Underwater sound from recreational swimmers, divers, surfers, and kayakers
Christine Erbe – Curtin University, firstname.lastname@example.org
Miles Parsons – Curtin University and Australian Institute of Marine Science, email@example.com
Alec Duncan – Curtin University, A.J.Duncan@curtin.edu.au
Klaus Lucke – Curtin University and JASCO Applied Sciences, Klaus.firstname.lastname@example.org
Alexander Gavrilov – Curtin University, A.Gavrilov@curtin.edu.au
Kim Allen – THHINK Autonomous Systems, email@example.com
Centre for Marine Science & Technology, Curtin University, Bentley, 6102 Western Australia, AUSTRALIA|
Popular version of paper 1aAO5
Presented Monday morning, May 7, 2018, 11:10-11:25 a.m., GREENWAY A
175th ASA Meeting, Minneapolis, MN
Video 1: Underwater video and sound recording of different water sports activities.
Underwater sound contains a lot of information about the source that produces it. Ships, for example, have a characteristic sound signature underwater, by which the type of vessel, its speed, and its route can easily be determined. In some cases, individual vessels can be identified by their sound and information about the type of propulsion, operational mode, and load can be deduced and maintenance issues (e.g., relating to the propeller) can be picked out. Similarly, just by listening, we can study marine life from whales to fishes and shrimp; we can track their movements; monitor their behavior; and in the case of some species of dolphins, even say which family and individuals are there. Sound is an important commodity for marine life; marine mammals as well as fishes, for example, communicate through sound, sense their environment, navigate, and forage—all mediated by sound.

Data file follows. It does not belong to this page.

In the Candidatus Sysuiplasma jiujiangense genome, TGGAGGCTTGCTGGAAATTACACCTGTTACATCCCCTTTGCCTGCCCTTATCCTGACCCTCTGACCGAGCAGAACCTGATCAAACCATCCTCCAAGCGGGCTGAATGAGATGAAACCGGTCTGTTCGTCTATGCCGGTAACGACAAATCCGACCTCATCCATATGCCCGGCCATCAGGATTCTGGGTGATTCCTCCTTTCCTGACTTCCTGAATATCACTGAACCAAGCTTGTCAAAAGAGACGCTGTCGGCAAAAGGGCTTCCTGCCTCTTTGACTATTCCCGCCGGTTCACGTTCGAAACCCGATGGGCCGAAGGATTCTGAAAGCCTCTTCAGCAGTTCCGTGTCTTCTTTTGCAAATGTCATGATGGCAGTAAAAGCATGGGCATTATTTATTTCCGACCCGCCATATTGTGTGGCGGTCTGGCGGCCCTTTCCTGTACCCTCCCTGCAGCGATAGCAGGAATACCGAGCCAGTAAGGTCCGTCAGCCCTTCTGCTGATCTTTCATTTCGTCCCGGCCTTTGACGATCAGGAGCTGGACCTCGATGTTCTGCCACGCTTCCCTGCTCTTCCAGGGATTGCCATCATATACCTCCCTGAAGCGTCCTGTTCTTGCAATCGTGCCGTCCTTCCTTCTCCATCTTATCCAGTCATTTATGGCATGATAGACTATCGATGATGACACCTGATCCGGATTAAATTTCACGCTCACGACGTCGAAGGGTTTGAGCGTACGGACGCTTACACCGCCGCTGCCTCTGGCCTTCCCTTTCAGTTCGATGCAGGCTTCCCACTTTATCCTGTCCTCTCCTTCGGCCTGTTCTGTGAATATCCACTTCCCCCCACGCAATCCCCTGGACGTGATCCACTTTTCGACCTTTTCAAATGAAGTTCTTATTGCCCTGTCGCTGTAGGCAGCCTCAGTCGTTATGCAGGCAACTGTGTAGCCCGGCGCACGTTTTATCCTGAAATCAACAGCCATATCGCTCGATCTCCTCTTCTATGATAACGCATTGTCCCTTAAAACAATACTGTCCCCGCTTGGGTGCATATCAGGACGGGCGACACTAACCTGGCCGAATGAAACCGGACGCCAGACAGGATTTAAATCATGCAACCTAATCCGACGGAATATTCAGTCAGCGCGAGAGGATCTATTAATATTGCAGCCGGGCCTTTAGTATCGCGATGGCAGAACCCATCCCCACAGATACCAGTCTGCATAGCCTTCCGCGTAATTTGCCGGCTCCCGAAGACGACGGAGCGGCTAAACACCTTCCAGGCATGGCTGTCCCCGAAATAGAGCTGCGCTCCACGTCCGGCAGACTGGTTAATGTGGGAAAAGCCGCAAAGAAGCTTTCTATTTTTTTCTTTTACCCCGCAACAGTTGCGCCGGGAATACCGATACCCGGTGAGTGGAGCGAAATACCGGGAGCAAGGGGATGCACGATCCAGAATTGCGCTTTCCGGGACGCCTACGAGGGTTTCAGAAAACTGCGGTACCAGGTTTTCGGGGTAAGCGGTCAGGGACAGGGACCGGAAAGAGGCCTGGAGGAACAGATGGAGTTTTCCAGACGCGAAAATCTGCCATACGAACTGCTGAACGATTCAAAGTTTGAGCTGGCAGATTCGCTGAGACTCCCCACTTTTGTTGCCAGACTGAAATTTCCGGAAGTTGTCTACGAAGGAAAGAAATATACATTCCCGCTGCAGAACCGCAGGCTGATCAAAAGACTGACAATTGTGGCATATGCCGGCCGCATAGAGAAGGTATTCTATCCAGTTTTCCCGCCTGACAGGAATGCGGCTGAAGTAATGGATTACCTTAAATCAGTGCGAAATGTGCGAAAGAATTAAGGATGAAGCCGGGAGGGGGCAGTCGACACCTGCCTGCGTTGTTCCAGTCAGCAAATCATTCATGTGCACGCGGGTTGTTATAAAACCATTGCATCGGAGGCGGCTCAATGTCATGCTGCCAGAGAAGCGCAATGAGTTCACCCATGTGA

Given the important role sound plays in the life functions of marine fauna, the potential interference by man-made noise has received growing interest. Noise may disrupt animal behavior, affect their hearing abilities, mask communication, cause stress, and in extreme cases cause physical and physiological damage that can ultimately be fatal. The research and management focus has—quite sensibly—been on the strongest sources, such as geophysical surveys or coastal and marine construction. Non-motorised activities are expected quieter and have hardly been studied.
Within the framework of an underwater acoustic project, we had the opportunity to record ourselves and friends performing a number of recreational water sports activities in a quiet Olympic pool, with all surrounding machinery (including cleaning pumps) switched off [1,2]. Specifically, different people were filmed and acoustically recorded while swimming breaststroke, backstroke, freestyle, and butterfly; snorkeling with and without fins; paddling a surfboard with alternating single or double arms; scuba diving; kayaking; and jumping into the pool. Sound pressure and water particle velocity were measured.
Activities that occurred at the surface, involved repeatedly piercing the surface and hence created bubble clouds were the strongest sound generators. Received levels were 110-131 dB re 1 µPa (10-16,000 Hz) for all of the activities at the closest point of approach (1 m). Levels were lower than those found in environmental noise regulations, but were clearly above ambient noise levels recorded off beaches and hence predicted audible by marine fauna over tens to hundreds of meters.
The characterization and quantification of underwater sound from recreational water sports has applicability well beyond environmental management. For example, just by listening to the recordings, it is easy to identify who of the volunteers was in the pool and which activity (including which style of swimming, with or without fins, with single versus double arms, etc.) was performed. The better (i.e., faster and smoother) swimmers were the quieter swimmers. Underwater sound might be a useful tool to assess professional or competitive swimmer performance and can be used for security monitoring of pools.
 C. Erbe, M. Parsons, A. J. Duncan, K. Lucke, A. Gavrilov and K. Allen, “Underwater particle motion (acceleration, velocity and displacement) from recreational swimmers, divers, surfers and kayakers,” Acoustics Australia 45, 293-299 (2017). doi: 10.1007/s40857-017-0107-6
 C. Erbe, M. Parsons, A. J. Duncan and K. Allen, “Underwater acoustic signatures of recreational swimmers, divers, surfers and kayakers,” Acoustics Australia 44 (2), 333-341 (2016). doi: 10.1007/s40857-016-0062-7